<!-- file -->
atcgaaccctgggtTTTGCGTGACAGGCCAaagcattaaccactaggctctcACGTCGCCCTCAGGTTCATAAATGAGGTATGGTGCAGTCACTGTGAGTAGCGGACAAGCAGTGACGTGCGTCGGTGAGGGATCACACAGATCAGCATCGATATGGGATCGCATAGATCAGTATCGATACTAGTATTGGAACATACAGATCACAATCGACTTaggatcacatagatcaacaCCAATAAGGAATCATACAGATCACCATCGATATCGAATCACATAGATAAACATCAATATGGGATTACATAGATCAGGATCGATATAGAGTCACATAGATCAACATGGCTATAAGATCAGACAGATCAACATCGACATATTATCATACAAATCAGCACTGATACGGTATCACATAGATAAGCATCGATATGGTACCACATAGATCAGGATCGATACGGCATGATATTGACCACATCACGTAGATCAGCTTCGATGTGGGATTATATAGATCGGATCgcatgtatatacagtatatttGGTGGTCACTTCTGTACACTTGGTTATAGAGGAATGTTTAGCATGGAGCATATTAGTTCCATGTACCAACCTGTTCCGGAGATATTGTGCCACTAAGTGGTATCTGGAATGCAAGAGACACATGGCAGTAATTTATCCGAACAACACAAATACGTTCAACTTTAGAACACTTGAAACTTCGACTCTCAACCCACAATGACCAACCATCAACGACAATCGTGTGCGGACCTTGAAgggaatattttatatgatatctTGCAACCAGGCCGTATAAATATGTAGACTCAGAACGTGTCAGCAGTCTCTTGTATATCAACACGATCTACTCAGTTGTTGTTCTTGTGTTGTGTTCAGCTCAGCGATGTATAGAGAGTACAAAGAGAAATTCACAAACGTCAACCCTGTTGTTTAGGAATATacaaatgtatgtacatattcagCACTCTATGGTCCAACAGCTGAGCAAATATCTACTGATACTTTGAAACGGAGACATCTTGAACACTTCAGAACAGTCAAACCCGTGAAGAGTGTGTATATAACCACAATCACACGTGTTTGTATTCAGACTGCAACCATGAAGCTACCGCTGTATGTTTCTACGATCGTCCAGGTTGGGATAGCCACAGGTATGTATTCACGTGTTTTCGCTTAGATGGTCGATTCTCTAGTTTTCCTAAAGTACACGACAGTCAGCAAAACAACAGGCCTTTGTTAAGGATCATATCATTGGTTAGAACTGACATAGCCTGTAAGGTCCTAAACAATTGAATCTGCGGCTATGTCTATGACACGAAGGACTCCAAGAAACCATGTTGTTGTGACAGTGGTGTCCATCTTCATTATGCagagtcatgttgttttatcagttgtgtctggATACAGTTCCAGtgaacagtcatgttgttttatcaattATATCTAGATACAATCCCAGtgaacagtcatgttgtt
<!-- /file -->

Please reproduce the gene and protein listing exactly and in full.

atcgaaccctgggtTTTGCGTGACAGGCCAaagcattaaccactaggctctcACGTCGCCCTCAGGTTCATAAATGAGGTATGGTGCAGTCACTGTGAGTAGCGGACAAGCAGTGACGTGCGTCGGTGAGGGATCACACAGATCAGCATCGATATGGGATCGCATAGATCAGTATCGATACTAGTATTGGAACATACAGATCACAATCGACTTaggatcacatagatcaacaCCAATAAGGAATCATACAGATCACCATCGATATCGAATCACATAGATAAACATCAATATGGGATTACATAGATCAGGATCGATATAGAGTCACATAGATCAACATGGCTATAAGATCAGACAGATCAACATCGACATATTATCATACAAATCAGCACTGATACGGTATCACATAGATAAGCATCGATATGGTACCACATAGATCAGGATCGATACGGCATGATATTGACCACATCACGTAGATCAGCTTCGATGTGGGATTATATAGATCGGATCgcatgtatatacagtatatttGGTGGTCACTTCTGTACACTTGGTTATAGAGGAATGTTTAGCATGGAGCATATTAGTTCCATGTACCAACCTGTTCCGGAGATATTGTGCCACTAAGTGGTATCTGGAATGCAAGAGACACATGGCAGTAATTTATCCGAACAACACAAATACGTTCAACTTTAGAACACTTGAAACTTCGACTCTCAACCCACAATGACCAACCATCAACGACAATCGTGTGCGGACCTTGAAgggaatattttatatgatatctTGCAACCAGGCCGTATAAATATGTAGACTCAGAACGTGTCAGCAGTCTCTTGTATATCAACACGATCTACTCAGTTGTTGTTCTTGTGTTGTGTTCAGCTCAGCGATGTATAGAGAGTACAAAGAGAAATTCACAAACGTCAACCCTGTTGTTTAGGAATATacaaatgtatgtacatattcagCACTCTATGGTCCAACAGCTGAGCAAATATCTACTGATACTTTGAAACGGAGACATCTTGAACACTTCAGAACAGTCAAACCCGTGAAGAGTGTGTATATAACCACAATCACACGTGTTTGTATTCAGACTGCAACCATGAAGCTACCGCTGTATGTTTCTACGATCGTCCAGGTTGGGATAGCCACAGGTATGTATTCACGTGTTTTCGCTTAGATGGTCGATTCTCTAGTTTTCCTAAAGTACACGACAGTCAGCAAAACAACAGGCCTTTGTTAAGGATCATATCATTGGTTAGAACTGACATAGCCTGTAAGGTCCTAAACAATTGAATCTGCGGCTATGTCTATGACACGAAGGACTCCAAGAAACCATGTTGTTGTGACAGTGGTGTCCATCTTCATTATGCagagtcatgttgttttatcagttgtgtctggATACAGTTCCAGtgaacagtcatgttgttttatcaattATATCTAGATACAATCCCAGtgaacagtcatgttgtt